Five Ways to Access IFS Data from a Windows PC without FTP
August 10, 2005 Hey, Joe:
I’ve been asked to investigate a way to transmit files from an AS/400 to a CREST messaging system using an Infrastructure for Financial Markets (IFM) gateway. The problem is that I have been asked not to use FTP to transmit these files between the two systems. Apart from FTP, what other options can I use to copy files from the IFS to my PC?
The beautiful thing about the OS/400 and i5/OS operating system is that it’s probably the most well-connected system in existence. If you can’t move data between an AS/400, iSeries, or i5 machine and the outside world using one technique, there are plenty of other methods you can use. Here a list of some non-FTP techniques that thousands of OS/400 shops use every day to move data between OS/400 and a Windows system. Hopefully, one of them will be able to help you solve your problem:
1. The QNTC file system. QNTC is a file system residing in a subsection of OS/400’s Integrated File System (IFS). It is shipped with OS/400 and i5/OS and its sole function is to provide access to data and objects that are stored on Windows servers that are running Windows NT 4.0 and above. This feature allows OS/400 commands and applications to read and write stream data directly to stand-alone Windows servers. It can also be used to access Windows servers located on local or remote Integrated xSeries Server for iSeries setups. To read more about QNTC, check out the following links:
Windows NT File System (QNTC), IBM iSeries Information Center
Moving ASCII Data Between IFS and Windows, IT Jungle
2. iSeries Access for Windows Data Transfer. This feature has been available for years in both iSeries Access for Windows and the earlier Client Access products: Client Access Express for Windows and Client Access for Windows. The Data Transfer feature has two functions: Data Transfer from iSeries Server and Data Transfer to iSeries Server. In addition to providing access for exchanging OS/400 data with PCs in a number of different formats, including Microsoft Excel, ASCII, and comma-separated values, these functions can be called as a plug-in from within Microsoft Excel. The Data Transfer functions can also be started from within PC5250 sessions. For more information, check out the following articles:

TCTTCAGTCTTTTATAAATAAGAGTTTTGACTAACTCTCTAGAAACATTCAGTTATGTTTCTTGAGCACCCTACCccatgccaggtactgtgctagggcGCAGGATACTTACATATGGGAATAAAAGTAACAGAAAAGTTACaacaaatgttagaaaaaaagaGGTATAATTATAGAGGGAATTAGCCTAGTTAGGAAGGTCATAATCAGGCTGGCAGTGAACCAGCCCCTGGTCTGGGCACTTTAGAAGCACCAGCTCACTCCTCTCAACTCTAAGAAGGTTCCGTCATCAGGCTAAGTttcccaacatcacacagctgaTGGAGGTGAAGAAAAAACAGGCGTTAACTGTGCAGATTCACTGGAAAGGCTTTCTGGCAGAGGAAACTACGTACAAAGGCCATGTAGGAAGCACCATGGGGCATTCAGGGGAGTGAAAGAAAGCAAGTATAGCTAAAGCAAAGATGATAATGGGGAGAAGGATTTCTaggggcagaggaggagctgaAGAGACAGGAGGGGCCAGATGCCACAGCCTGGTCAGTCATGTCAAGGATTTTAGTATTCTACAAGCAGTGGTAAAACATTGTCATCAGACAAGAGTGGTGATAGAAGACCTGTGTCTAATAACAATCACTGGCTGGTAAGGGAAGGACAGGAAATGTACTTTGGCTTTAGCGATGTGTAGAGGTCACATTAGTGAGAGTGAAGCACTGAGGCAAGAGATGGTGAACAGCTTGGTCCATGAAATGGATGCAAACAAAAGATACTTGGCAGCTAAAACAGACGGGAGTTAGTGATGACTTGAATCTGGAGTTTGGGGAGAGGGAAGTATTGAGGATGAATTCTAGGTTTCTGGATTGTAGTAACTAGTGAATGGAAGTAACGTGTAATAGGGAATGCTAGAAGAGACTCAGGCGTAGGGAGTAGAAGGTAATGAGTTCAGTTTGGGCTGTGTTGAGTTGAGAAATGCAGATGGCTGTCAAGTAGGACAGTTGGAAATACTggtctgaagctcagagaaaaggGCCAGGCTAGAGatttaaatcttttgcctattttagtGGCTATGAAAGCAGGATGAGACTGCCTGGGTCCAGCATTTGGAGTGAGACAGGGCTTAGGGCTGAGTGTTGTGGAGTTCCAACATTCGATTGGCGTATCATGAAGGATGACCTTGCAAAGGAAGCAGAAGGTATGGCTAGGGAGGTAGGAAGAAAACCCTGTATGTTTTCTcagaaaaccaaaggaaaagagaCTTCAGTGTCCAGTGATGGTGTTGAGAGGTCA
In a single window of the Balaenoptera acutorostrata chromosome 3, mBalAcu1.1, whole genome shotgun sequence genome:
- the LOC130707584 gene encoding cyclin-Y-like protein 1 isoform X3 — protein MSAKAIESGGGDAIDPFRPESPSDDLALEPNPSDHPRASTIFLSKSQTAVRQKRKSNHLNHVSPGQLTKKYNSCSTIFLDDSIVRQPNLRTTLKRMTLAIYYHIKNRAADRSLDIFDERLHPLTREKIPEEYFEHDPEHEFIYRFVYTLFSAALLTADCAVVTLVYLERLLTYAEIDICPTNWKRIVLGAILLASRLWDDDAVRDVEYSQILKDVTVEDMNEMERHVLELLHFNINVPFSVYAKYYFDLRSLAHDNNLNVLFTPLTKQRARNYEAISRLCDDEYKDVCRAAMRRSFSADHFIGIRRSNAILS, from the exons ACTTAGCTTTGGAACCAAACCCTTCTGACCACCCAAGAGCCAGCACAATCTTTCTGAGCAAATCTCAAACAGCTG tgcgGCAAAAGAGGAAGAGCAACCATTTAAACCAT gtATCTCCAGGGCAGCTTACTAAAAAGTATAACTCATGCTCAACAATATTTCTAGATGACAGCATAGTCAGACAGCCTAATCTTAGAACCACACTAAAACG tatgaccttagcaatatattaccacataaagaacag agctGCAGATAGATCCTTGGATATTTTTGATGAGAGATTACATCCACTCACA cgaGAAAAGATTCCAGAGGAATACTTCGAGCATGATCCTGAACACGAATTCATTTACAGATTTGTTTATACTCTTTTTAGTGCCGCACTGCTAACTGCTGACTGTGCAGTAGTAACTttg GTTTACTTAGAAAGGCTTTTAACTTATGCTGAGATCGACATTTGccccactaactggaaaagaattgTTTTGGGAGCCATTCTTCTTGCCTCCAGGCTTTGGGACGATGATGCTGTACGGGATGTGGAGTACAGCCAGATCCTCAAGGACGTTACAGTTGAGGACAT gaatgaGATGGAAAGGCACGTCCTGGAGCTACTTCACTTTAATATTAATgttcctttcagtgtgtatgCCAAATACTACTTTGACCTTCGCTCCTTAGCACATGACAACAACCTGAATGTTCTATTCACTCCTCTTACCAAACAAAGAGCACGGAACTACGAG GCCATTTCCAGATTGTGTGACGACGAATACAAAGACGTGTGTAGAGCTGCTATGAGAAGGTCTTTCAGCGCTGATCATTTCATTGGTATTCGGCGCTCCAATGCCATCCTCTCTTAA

3. AS/400 NetServer. AS/400 NetServer is an OS/400 server that enables Windows clients to access shared OS/400 IFS folders and output queues as Windows options by using standard Windows desktop functionality. Because NetServer supports the Server Message Block (SMB) protocol used in the Microsoft world, users do not have to load any special software onto their PCs to access IFS data. They can map an OS/400 folder directly to a PC network drive and start using it for data access the same way they would use any other Windows network drive. Here are some references for using NetServer:
AS/400 NetServer, IBM
The AS/400 NetServer Advantage, IBM Redbook
4. Using SQL and ODBC/OLE DB/JDBC connections to access OS/400 data from custom programs or off-the-shelf programs. IBM provides ODBC, OLE DB, and JDBC drivers for creating connections to OS/400 data from many PC-based programming languages that use SQL for data access. DB2/UDB access can also be provided by using these drivers in several off-the-shelf programs, such as Microsoft Excel and Microsoft Access.
5. iSeries Navigator. iSeries Navigator provides options for copying files directly from an IFS folder to the Windows clipboard. You can also cut and paste IFS objects to the clipboard for export to other Windows applications. There are also options for editing IFS files directly from the Windows Notepad and other Windows applications.
Managing OS/400 with Operations Navigator V5R1, Volume 1: Overview and More, IBM Redbook (check out Chapter 8, File System components)
As you can see, there are plenty of ways to copy OS/400 IFS files to the Windows desktop. It’s just a matter of finding the one that works best for your shop and going with it.